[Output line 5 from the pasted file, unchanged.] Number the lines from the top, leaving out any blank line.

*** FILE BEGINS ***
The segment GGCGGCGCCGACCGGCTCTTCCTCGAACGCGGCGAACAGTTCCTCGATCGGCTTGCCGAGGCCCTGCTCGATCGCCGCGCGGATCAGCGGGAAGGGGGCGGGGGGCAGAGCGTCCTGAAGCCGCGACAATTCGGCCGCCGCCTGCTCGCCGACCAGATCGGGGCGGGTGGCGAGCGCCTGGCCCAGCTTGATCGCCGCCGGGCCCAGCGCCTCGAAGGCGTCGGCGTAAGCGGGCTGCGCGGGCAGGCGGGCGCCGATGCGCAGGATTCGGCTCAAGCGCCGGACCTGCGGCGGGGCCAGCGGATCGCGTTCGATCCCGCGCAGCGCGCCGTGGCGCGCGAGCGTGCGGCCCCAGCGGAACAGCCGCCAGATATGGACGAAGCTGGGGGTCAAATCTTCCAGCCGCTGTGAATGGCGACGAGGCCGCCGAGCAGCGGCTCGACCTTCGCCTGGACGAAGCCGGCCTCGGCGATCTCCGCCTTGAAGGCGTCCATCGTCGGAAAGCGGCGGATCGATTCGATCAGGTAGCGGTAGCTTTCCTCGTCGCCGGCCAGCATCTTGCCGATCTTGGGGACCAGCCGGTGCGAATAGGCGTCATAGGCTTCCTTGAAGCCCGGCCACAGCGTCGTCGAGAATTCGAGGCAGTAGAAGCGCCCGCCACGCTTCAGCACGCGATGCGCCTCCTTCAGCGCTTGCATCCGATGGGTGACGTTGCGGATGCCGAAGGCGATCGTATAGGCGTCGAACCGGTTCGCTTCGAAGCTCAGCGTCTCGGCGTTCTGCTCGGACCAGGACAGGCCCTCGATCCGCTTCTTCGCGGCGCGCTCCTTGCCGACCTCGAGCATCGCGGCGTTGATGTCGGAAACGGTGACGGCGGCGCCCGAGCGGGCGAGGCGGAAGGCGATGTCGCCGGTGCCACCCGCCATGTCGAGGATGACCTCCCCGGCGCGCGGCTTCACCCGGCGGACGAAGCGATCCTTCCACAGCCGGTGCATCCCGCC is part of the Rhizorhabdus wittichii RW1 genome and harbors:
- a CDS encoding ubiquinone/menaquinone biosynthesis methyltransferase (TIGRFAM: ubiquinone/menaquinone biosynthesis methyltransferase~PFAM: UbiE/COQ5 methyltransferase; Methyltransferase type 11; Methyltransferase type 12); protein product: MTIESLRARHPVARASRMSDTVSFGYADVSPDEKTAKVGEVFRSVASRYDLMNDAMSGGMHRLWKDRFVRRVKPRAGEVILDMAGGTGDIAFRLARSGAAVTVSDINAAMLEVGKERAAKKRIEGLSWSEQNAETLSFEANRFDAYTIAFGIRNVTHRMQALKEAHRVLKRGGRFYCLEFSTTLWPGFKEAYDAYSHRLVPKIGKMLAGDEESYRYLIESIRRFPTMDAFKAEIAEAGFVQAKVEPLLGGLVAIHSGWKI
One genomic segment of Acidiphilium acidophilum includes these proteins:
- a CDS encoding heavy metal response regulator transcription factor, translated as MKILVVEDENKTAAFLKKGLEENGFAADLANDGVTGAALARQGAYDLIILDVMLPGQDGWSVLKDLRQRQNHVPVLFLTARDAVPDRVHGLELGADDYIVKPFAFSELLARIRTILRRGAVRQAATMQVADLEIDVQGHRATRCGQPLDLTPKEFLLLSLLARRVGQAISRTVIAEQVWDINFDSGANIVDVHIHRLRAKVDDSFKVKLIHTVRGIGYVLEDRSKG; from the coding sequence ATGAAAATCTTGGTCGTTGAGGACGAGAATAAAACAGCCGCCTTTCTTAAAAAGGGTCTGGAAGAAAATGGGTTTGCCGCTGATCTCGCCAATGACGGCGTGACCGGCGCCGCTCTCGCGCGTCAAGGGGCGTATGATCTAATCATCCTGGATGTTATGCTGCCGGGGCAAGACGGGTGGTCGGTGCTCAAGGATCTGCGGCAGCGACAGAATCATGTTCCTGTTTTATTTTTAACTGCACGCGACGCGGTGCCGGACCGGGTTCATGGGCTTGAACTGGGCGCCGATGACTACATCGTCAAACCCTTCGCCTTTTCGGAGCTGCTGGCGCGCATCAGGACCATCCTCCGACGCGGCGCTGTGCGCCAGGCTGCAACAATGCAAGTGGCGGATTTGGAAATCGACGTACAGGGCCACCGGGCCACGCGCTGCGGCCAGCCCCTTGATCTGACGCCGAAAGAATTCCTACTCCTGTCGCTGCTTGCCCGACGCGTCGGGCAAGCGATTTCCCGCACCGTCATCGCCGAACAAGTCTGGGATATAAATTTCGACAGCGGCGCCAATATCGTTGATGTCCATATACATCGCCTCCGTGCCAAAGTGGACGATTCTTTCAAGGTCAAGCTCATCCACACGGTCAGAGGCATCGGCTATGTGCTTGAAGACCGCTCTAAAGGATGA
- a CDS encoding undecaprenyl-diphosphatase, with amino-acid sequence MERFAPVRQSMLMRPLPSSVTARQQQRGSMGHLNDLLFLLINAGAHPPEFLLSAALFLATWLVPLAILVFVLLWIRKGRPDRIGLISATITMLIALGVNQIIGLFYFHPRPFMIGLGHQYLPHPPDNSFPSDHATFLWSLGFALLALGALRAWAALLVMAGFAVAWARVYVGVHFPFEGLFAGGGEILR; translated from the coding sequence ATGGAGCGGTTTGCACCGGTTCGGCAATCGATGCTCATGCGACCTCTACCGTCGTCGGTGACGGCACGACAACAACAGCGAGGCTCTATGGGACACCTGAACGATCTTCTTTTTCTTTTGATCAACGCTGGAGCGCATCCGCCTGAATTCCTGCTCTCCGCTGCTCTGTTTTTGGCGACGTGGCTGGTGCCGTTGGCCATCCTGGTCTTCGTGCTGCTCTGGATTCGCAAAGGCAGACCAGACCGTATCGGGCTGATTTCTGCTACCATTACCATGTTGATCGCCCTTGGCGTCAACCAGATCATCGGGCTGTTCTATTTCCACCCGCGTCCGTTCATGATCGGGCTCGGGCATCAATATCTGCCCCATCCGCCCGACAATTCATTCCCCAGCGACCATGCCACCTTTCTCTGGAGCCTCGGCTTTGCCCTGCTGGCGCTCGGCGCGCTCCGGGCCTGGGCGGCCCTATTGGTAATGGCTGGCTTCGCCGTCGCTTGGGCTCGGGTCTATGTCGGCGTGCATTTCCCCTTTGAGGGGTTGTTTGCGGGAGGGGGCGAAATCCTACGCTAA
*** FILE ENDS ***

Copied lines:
- a CDS encoding undecaprenyl-diphosphatase, with amino-acid sequence MERFAPVRQSMLMRPLPSSVTARQQQRGSMGHLNDLLFLLINAGAHPPEFLLSAALFLATWLVPLAILVFVLLWIRKGRPDRIGLISATITMLIALGVNQIIGLFYFHPRPFMIGLGHQYLPHPPDNSFPSDHATFLWSLGFALLALGALRAWAALLVMAGFAVAWARVYVGVHFPFEGLFAGGGEILR; translated from the coding sequence ATGGAGCGGTTTGCACCGGTTCGGCAATCGATGCTCATGCGACCTCTACCGTCGTCGGTGACGGCACGACAACAACAGCGAGGCTCTATGGGACACCTGAACGATCTTCTTTTTCTTTTGATCAACGCTGGAGCGCATCCGCCTGAATTCCTGCTCTCCGCTGCTCTGTTTTTGGCGACGTGGCTGGTGCCGTTGGCCATCCTGGTCTTCGTGCTGCTCTGGATTCGCAAAGGCAGACCAGACCGTATCGGGCTGATTTCTGCTACCATTACCATGTTGATCGCCCTTGGCGTCAACCAGATCATCGGGCTGTTCTATTTCCACCCGCGTCCGTTCATGATCGGGCTCGGGCATCAATATCTGCCCCATCCGCCCGACAATTCATTCCCCAGCGACCATGCCACCTTTCTCTGGAGCCTCGGCTTTGCCCTGCTGGCGCTCGGCGCGCTCCGGGCCTGGGCGGCCCTATTGGTAATGGCTGGCTTCGCCGTCGCTTGGGCTCGGGTCTATGTCGGCGTGCATTTCCCCTTTGAGGGGTTGTTTGCGGGAGGGGGCGAAATCCTACGCTAA